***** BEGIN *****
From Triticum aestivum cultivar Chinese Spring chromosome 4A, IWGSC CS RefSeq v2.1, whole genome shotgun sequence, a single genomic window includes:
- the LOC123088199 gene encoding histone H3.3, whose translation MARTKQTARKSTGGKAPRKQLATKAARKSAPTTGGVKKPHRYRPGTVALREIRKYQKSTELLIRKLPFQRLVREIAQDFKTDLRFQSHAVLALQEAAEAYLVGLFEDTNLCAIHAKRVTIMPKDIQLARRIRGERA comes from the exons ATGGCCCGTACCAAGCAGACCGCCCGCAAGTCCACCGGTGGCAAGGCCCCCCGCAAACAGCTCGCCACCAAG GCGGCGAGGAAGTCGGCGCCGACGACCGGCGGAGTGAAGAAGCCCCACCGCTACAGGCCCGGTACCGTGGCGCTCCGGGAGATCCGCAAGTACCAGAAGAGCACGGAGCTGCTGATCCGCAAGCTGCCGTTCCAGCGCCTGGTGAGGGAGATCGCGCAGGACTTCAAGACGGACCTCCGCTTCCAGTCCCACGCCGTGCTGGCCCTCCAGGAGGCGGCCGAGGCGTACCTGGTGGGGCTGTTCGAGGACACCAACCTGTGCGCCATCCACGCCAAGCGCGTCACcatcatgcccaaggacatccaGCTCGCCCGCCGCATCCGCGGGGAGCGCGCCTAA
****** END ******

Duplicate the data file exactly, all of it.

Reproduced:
From Triticum aestivum cultivar Chinese Spring chromosome 4A, IWGSC CS RefSeq v2.1, whole genome shotgun sequence, a single genomic window includes:
- the LOC123088199 gene encoding histone H3.3, whose translation MARTKQTARKSTGGKAPRKQLATKAARKSAPTTGGVKKPHRYRPGTVALREIRKYQKSTELLIRKLPFQRLVREIAQDFKTDLRFQSHAVLALQEAAEAYLVGLFEDTNLCAIHAKRVTIMPKDIQLARRIRGERA comes from the exons ATGGCCCGTACCAAGCAGACCGCCCGCAAGTCCACCGGTGGCAAGGCCCCCCGCAAACAGCTCGCCACCAAG GCGGCGAGGAAGTCGGCGCCGACGACCGGCGGAGTGAAGAAGCCCCACCGCTACAGGCCCGGTACCGTGGCGCTCCGGGAGATCCGCAAGTACCAGAAGAGCACGGAGCTGCTGATCCGCAAGCTGCCGTTCCAGCGCCTGGTGAGGGAGATCGCGCAGGACTTCAAGACGGACCTCCGCTTCCAGTCCCACGCCGTGCTGGCCCTCCAGGAGGCGGCCGAGGCGTACCTGGTGGGGCTGTTCGAGGACACCAACCTGTGCGCCATCCACGCCAAGCGCGTCACcatcatgcccaaggacatccaGCTCGCCCGCCGCATCCGCGGGGAGCGCGCCTAA